00:46 GMT +317 October 2019
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    Kashmiris walk to the Jinab Sahib mosque for evening prayers in Anchar, a neighbourhood of Srinagar, amid restrictions following the scrapping of the special constitutional status for Kashmir by the Indian government, 19 September 2019

    India Lifts Restrictions on Visitors to Kashmir after Two Months

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    New Delhi (Sputnik): On 2 August, India issued recommendations to tourists and Hindu pilgrims to leave the Kashmir Valley immediately, claiming there was a terror threat. Three days later, New Delhi abrogated Article 370 and 35A of the Constitution of India and stripped the restive Jammu and Kashmir state of its special semi-autonomous status.

    After a clampdown which has lasted over two months, the Indian government has decided to lift restrictions on tourist visits to Jammu and Kashmir, starting on 10 October. Governor Satya Pal Malik took the decision after a review of the situation in the state.

    The Jammu and Kashmir government has eased restrictions in the Kashmir Valley in phases, and has now initiated the process of elections to local bodies. Major political parties, including the Congress party and the Jammu and Kashmir National Conference, have announced they would not participate in the polls, as their leaders remain under the preventive custody initiated in early August.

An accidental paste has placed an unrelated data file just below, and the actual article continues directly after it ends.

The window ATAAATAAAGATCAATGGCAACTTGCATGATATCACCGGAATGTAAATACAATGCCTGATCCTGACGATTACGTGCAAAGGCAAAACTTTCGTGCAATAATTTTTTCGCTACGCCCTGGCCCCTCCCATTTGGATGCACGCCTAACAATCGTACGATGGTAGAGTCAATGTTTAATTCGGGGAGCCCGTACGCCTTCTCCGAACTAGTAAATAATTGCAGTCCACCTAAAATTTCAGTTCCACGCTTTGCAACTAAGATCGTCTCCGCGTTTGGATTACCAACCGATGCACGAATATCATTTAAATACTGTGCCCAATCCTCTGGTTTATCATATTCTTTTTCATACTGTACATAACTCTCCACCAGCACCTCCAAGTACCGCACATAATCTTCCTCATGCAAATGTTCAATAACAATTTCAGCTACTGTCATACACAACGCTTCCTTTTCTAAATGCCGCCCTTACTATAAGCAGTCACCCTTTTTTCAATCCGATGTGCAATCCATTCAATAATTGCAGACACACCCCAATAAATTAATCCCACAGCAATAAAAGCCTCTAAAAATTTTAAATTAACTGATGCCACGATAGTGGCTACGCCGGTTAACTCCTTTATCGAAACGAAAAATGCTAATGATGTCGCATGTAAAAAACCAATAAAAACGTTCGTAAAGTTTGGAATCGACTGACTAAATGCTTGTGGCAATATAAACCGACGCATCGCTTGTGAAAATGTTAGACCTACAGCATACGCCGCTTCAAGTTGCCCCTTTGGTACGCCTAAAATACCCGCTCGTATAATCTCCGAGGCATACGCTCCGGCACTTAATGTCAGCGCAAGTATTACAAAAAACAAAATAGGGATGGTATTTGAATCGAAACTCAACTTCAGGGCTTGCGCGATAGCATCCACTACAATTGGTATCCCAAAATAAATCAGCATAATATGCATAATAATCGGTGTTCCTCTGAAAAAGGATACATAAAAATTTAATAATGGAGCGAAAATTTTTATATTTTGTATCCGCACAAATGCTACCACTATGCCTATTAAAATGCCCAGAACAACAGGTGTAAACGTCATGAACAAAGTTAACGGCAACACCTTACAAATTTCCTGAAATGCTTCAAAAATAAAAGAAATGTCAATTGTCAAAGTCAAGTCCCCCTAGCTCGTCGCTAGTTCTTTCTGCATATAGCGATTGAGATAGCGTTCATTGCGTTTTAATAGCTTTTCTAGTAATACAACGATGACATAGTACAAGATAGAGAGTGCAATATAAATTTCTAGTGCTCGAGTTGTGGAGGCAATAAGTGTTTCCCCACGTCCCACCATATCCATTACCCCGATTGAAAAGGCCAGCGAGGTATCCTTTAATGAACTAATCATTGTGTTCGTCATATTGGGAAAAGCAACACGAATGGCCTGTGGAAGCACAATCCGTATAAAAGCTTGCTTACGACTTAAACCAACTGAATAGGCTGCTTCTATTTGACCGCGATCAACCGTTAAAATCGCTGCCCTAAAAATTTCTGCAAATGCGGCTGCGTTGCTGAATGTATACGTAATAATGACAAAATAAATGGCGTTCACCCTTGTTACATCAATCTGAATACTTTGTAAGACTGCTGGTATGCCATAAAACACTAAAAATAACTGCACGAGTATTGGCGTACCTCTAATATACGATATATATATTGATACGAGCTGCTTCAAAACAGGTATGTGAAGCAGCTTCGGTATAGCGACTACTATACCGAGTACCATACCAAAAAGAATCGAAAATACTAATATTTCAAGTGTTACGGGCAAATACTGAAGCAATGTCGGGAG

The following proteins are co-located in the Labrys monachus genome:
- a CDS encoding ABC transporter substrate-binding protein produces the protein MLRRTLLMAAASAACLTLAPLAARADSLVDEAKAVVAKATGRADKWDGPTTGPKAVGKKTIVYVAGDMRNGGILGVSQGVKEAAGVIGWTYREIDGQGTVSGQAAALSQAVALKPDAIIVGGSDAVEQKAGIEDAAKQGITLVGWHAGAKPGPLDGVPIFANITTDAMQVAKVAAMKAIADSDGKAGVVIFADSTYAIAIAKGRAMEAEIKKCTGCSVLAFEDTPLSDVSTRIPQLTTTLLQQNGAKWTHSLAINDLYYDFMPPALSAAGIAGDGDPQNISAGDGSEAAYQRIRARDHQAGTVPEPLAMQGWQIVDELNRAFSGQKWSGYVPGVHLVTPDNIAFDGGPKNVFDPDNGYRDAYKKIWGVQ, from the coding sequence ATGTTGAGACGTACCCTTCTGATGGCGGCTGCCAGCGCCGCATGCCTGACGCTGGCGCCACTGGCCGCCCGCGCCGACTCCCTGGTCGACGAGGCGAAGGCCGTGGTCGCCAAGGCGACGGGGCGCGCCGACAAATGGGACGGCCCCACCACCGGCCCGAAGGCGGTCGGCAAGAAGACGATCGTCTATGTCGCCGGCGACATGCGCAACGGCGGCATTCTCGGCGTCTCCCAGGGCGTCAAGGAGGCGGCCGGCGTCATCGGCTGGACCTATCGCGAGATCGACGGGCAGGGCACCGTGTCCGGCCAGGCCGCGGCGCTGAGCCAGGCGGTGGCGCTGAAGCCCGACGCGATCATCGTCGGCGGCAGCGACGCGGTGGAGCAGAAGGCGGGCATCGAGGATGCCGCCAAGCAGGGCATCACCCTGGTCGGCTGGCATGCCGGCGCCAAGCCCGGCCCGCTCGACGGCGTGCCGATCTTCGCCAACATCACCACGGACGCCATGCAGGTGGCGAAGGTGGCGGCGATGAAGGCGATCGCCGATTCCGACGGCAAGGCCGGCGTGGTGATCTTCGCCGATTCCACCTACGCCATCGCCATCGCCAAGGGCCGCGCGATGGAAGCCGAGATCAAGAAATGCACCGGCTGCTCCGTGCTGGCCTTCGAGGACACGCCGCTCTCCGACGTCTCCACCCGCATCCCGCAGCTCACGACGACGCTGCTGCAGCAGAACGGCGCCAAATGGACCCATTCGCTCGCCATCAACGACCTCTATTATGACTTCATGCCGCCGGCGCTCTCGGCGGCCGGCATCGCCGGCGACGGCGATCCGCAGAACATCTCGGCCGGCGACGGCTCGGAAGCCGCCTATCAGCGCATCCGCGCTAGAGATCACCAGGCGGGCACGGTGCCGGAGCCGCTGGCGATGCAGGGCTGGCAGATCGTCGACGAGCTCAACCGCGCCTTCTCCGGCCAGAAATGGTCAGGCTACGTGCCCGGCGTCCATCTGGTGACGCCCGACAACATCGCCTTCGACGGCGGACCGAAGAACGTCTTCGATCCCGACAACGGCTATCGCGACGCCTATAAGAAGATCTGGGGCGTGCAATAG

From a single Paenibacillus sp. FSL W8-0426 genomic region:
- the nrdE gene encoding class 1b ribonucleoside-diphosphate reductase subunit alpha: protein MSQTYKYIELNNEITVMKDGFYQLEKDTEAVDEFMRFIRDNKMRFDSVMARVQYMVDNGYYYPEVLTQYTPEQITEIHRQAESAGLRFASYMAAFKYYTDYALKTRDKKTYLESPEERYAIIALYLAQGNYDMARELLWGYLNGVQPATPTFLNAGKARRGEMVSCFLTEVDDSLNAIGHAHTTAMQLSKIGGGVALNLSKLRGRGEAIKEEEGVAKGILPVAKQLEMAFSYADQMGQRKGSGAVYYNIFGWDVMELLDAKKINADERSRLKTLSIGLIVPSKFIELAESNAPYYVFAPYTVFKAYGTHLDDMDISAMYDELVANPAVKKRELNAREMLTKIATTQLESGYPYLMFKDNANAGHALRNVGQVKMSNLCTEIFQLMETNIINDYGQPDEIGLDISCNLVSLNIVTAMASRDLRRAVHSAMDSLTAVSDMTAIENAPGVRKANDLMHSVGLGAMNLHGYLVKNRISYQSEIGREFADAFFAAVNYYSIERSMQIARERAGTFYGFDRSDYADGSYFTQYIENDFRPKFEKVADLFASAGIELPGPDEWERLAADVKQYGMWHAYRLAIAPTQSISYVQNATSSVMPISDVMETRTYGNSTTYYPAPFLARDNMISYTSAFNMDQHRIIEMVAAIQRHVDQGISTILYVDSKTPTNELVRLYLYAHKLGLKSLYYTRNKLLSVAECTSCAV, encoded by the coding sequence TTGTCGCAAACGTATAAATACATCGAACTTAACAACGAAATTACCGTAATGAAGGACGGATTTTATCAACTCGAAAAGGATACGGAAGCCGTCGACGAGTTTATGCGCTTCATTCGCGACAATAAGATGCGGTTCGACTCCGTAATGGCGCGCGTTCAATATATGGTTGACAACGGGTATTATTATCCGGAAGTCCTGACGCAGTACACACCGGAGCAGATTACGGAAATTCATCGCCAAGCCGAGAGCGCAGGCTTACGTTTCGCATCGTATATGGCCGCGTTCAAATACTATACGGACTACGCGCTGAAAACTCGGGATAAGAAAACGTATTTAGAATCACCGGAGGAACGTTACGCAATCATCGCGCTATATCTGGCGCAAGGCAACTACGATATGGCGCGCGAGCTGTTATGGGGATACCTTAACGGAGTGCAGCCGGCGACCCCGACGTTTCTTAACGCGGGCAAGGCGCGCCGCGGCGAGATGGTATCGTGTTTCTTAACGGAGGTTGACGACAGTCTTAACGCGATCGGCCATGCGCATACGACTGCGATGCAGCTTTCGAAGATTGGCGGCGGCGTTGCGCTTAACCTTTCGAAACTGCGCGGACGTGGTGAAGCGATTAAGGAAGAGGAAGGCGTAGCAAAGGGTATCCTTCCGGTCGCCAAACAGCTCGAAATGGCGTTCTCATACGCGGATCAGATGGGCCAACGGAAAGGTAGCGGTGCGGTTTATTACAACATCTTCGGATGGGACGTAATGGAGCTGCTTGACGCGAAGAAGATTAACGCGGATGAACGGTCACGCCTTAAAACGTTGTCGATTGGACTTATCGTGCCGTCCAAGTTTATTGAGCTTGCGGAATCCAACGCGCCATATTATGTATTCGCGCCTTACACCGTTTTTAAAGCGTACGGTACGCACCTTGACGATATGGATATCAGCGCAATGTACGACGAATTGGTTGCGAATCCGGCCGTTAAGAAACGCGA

Like horticulture, tourism is a mainstay of the people of Jammu and Kashmir, contributing about 8 percent to the state's GDP. The sector employs approximately 100,000 people directly and indirectly.

    Since 1989, the state has been hit by an insurgency. More than 40,000 people have lost their lives, according to official estimates. Kashmir is divided between India and Pakistan, and both claim the territory in full. New Delhi and Islamabad have fought three wars since their independence from British colonial rule in 1947, two of them were over Kashmir.

    Pakistan claims to be a stakeholder in Indian-administered Kashmir and has strongly objected to New Delhi’s decision to strip the state of its special status. Islamabad mounted a diplomatic offensive, adding to the threat of a nuclear conflict, which could impact countries beyond the south Asian region.

    Coincidentally, the decision to lift restrictions on tourists comes ahead of Chinese President Xi Jinping’s visit to India for an informal summit with Prime Minister Narendra Modi. Beijing has stated that it was “paying close attention to the current situation in Jammu and Kashmir, adding “China opposes any unilateral actions that complicate the situation.”

    New Delhi, however, told Beijing that “it is not for other countries to comment on the internal affairs of India. A spokesman of the Indian External Affairs Ministry reiterated the point on Wednesday, 9 October, that “China is well aware of India's position.”

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    Kashmir, Jammu and Kashmir, Islamabad, Pakistan, Beijing, China, New Delhi, India
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